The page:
WASHINGTON – Pensions at bankrupt auto parts supplier Delphi Corp. (search) are under funded by an estimated $10.8 billion, the federal agency that insures corporate retirement accounts said Tuesday.
Should Delphi decide to terminate its pension obligations during Chapter 11, the Pension Benefit Guaranty Corp. (search) said it would cover less than half of the shortfall, $4.1 billion.
Underfunding is the difference between plan assets and what a company has promised in benefits. Delphi pension assets are roughly $9 billion, the agency said.
The deficit cited by the PBGC is sharply higher than the Delphi's latest figure of $4.3 billion at the end of 2004 because the government calculates what it would cost the company to cover the difference with private insurance.
The pension agency insures defined benefit plans, a dying feature of old-economy companies that usually promises a generous, fixed monthly payment. More than 40 million people participate in these plans.
Delphi, the largest domestic parts supplier, filed the biggest bankruptcy petition in U.S. automotive history Saturday in New York. The company has been hurt by high wage and benefit costs and market share losses at GM that lowered demand for its parts.
It was the latest blockbuster insolvency in the transportation sector this fall, following bankruptcy filings by Delta Air Lines Inc. (search) and Northwest Airlines Corp. (search) in September. Both of those companies have multibillion-dollar pension shortfalls as well.
Analysts believe that Delphi, based in Troy, Mich., will push its pension deficit on to the deficit-ridden federal insurance programs like big steel companies and major airlines -- including bankrupt United Airlines, a unit of UAL Corp. -- have done in recent years.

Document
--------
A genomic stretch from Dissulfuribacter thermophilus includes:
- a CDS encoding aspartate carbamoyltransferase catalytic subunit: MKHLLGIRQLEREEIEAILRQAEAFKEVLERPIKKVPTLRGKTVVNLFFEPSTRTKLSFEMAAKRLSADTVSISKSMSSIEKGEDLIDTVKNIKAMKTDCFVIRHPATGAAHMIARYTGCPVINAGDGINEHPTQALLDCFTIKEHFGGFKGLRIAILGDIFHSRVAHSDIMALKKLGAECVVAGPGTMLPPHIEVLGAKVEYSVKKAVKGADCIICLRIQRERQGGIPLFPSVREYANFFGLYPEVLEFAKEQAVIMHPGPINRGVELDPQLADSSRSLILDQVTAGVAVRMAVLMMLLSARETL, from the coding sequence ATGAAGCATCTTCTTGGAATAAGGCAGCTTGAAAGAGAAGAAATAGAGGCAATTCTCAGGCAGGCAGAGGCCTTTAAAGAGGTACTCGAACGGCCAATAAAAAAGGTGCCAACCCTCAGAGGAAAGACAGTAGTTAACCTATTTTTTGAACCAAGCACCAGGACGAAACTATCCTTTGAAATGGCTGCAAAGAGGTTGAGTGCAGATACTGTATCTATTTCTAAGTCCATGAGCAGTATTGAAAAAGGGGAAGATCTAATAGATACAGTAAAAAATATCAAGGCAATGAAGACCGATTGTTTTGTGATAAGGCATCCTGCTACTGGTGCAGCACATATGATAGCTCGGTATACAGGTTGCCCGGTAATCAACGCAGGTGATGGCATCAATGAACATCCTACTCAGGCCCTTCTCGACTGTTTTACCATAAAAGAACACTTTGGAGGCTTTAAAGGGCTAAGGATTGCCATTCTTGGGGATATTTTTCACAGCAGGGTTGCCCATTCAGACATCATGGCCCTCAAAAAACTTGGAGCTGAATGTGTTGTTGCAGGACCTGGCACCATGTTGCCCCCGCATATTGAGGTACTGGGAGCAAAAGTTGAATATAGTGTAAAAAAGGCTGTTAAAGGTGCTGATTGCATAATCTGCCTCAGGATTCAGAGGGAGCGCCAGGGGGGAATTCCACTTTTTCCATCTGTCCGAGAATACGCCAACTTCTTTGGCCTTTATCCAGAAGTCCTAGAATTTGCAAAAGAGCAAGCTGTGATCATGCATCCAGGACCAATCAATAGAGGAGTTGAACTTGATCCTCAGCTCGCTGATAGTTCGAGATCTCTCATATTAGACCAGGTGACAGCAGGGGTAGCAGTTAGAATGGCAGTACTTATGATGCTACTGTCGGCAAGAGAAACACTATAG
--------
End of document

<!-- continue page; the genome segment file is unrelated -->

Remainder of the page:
Delphi's pension picture is complicated by its close relationship with its biggest customer, General Motors Corp. (GM). GM spun off Delphi in 1999 and may be called to back some benefits. GM says its range of exposure under guarantees it made to Delphi extends from "no material impact" to $11 billion.
A spokeswoman for Delphi, Claudia Baucus, said the future of its pensions is unresolved. The company considers the matter on the table in bankruptcy and could negotiate an agreement with labor. Delphi could also choose to default to the PBGC.
"It still needs to be addressed with unions and GM," Baucus said. "We're going to be discussing this issue in the coming months."
Baucus said Delphi is current on its contribution schedule, having invested $625 million in its pensions last June. The payment deadline for 2006 is next June. While many companies with pension plan troubles continue to make contributions, retirement accounts lost billions of dollars when stocks and other market-based returns weakened earlier this decade.
What remains unclear is whether legislation working its way through both houses of Congress to overhaul pension funding rules and hold companies more accountable for keeping their promises would impact Delphi.
One proposal would help Delta and Northwest put off contributions but so far there is nothing in either House or Senate bills to help any other industry.